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North Korean government seeks to rewrite history

Following the execution of a top ranking government official, North Korean is looking to eliminate any record of his existence.

Censorship can be understood as the practice of examining various forms of content, and removing parts that, for one reason or another, are deemed unacceptable. This practice is done for a variety of reasons. For instance, some movies are censored when shown on television or in the school classroom, because the content of the film may not be appropriate for the age group that is watching the movie.

The decision to allow or disallow content to be seen can come from a number of different parties.In the instance of a school, it may be the teacher, however, similar action can go all the way up to top ranking officials in government. It is when the censors seat of power reaches higher levels that the issue of censorship becomes particularly problematic.

The North Korean news omissions
North Korean dictator, Kim Jong-un has been the subject of much criticism since taking power in April 2012. One of his more recent actions was the execution of his uncle, Jang Song-thaek. Jang was detained in December of last year and sentenced to death four days later.

His arrest was televised throughout the country, however, any mention of Jang has since been removed from all of the North Korean media outlets, according to the Index on Censorship. However, the government did not stop here. The news source noted that there are no articles in the Korean Central News Agency's archive dated before October 2013.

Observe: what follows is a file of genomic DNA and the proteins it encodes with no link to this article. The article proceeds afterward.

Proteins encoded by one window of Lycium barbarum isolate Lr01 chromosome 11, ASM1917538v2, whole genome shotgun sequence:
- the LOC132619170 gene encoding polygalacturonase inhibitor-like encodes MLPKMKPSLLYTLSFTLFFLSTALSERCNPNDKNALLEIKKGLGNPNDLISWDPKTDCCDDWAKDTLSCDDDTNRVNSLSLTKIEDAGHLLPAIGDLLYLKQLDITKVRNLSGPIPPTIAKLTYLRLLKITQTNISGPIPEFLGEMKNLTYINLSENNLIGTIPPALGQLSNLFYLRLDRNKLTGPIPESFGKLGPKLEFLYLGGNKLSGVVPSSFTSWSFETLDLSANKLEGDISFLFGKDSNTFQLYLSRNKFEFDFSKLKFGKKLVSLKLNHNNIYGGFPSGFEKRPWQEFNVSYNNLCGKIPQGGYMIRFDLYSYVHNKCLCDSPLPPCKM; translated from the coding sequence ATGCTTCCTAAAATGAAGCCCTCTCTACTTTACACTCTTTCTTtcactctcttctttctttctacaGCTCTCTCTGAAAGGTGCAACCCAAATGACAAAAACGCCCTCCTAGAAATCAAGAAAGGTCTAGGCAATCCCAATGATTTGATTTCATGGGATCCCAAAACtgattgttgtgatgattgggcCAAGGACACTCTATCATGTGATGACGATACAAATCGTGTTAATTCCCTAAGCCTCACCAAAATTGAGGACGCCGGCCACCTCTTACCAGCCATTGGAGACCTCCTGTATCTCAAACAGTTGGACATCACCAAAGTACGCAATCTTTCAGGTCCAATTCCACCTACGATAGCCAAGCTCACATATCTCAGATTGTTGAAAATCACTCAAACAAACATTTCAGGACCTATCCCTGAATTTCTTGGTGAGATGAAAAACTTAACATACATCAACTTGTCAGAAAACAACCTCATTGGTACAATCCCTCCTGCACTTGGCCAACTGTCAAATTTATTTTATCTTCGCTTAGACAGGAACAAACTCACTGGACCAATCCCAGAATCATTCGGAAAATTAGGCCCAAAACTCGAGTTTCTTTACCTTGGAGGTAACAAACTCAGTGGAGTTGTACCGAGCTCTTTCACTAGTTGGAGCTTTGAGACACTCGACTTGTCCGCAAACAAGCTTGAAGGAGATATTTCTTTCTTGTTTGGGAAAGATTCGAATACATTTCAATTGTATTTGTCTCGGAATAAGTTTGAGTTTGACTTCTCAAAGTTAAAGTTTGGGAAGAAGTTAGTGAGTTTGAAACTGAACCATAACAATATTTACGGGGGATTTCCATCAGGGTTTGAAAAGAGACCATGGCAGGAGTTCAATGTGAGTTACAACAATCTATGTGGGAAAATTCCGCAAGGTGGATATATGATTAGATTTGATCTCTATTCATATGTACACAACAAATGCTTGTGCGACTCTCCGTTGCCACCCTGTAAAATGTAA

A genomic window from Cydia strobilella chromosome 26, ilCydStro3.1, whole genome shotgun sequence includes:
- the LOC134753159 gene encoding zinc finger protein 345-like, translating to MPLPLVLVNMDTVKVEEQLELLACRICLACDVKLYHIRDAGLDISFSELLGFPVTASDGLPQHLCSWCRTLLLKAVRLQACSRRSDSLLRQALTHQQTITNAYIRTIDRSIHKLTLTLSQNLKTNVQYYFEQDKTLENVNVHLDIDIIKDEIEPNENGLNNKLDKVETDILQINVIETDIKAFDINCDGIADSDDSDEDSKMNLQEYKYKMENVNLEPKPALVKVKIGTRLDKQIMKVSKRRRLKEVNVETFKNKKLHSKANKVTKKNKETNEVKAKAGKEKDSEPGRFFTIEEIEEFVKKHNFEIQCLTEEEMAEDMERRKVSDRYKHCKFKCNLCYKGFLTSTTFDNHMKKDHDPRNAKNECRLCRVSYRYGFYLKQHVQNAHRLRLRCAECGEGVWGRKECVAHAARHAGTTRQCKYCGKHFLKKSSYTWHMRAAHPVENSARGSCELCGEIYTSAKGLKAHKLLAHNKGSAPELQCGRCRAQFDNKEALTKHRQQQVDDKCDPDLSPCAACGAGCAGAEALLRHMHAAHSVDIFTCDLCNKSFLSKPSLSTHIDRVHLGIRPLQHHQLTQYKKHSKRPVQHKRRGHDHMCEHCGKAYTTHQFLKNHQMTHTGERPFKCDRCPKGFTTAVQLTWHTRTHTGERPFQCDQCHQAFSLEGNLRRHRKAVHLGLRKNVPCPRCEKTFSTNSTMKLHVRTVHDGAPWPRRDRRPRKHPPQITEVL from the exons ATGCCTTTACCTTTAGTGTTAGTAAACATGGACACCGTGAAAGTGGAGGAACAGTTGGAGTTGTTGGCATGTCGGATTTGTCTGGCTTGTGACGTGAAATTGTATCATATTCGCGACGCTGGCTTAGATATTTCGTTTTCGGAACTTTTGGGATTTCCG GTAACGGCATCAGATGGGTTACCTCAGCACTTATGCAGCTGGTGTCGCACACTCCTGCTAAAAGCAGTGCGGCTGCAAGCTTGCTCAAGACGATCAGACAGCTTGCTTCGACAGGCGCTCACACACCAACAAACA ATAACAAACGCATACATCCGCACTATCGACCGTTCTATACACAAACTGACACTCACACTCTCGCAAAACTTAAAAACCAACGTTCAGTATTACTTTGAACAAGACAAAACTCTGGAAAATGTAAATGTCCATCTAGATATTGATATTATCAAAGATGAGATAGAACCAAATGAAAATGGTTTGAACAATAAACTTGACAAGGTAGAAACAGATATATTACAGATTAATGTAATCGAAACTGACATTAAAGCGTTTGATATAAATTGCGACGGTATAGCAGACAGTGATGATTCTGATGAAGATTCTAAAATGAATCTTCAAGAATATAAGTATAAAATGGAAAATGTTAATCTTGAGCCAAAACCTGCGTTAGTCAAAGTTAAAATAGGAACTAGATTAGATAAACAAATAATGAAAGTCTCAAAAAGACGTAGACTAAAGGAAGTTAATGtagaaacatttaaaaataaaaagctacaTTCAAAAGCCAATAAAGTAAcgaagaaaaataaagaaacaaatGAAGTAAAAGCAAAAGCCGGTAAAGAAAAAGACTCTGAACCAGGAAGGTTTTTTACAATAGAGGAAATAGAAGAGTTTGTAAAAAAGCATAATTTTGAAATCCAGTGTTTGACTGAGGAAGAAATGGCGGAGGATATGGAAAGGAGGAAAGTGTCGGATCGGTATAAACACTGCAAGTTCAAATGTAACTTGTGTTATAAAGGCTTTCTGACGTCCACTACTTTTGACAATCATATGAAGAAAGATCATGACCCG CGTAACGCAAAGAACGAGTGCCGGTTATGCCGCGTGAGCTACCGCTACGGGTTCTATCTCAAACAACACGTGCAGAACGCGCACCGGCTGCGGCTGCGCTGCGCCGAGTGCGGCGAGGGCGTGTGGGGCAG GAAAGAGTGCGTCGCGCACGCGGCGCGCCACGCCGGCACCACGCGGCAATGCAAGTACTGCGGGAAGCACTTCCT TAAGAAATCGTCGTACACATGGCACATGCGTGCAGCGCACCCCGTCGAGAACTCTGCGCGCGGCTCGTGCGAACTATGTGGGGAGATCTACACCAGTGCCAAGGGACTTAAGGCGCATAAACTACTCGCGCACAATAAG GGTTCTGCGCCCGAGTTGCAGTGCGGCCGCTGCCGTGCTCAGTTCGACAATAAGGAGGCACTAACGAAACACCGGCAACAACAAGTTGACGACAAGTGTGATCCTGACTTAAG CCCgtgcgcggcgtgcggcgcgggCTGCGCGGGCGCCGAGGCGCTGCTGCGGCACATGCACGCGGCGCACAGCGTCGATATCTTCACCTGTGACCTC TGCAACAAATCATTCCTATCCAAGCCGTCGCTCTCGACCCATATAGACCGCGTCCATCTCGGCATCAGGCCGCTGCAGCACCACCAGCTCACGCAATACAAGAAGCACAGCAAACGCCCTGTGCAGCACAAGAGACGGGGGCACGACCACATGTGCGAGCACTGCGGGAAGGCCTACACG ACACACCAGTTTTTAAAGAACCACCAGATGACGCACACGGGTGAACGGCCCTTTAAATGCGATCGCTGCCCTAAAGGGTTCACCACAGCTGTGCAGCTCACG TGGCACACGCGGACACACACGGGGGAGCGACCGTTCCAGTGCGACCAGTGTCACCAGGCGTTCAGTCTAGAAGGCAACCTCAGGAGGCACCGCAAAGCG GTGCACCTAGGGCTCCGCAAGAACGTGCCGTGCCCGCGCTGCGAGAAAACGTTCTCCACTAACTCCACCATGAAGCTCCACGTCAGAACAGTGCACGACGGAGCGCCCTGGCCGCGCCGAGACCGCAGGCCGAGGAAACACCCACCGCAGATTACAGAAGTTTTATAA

Erasing history 
According to The Guardian, this is the largest mass removal of articles in the government's history, however, this practice has been in place for quite sometime. In the past, 20 to 30 articles may have been removed but never at the scale of months worth of stories.

The omissions were noted by multiple North Korean watchdog websites. The Index on Censorship reported that one such person was Frank Feinstein the director of KCNA Watch. One of the surprising elements of this censorship was the fact that it was done in online, making it public to the entire world.

"This is North Korea censoring itself to the world – not just to its own citizens," he said, according to the Index on Censorship. "Personally, I can't believe they could think they'd get away with this sort of revisionism."

What is the end game? 
There are a number of theories as to why the country decided to undergo these kinds of practices.The Index on Censorship contended that it may be more concerned about its own citizens accessing these archives rather than the world at large. This would explain similar actions taken by the North Korean government.

The news source noted that North Koreans are more likely to get their news from the radio, television or print journalism. This would explain the fact that a documentary that was first shown in October 2013 that showed Jang was recently shown again in December without his presence.

However, according to the Guardian, this is a practice that has been on going for quite some time. The news source looked to Andrei Lankov, an expert on North Korea, about the practice. Lankov wrote a book that when he lived in the country during the 1980s the ruling powers would often look to "isolate the populace" from prior publications of the from the government news organization.

These kinds of practices are working to create a practice of rewriting history in North Korea. If this continues, the citizens of North Korea could be deprived of their history and knowledge of their government's actions.

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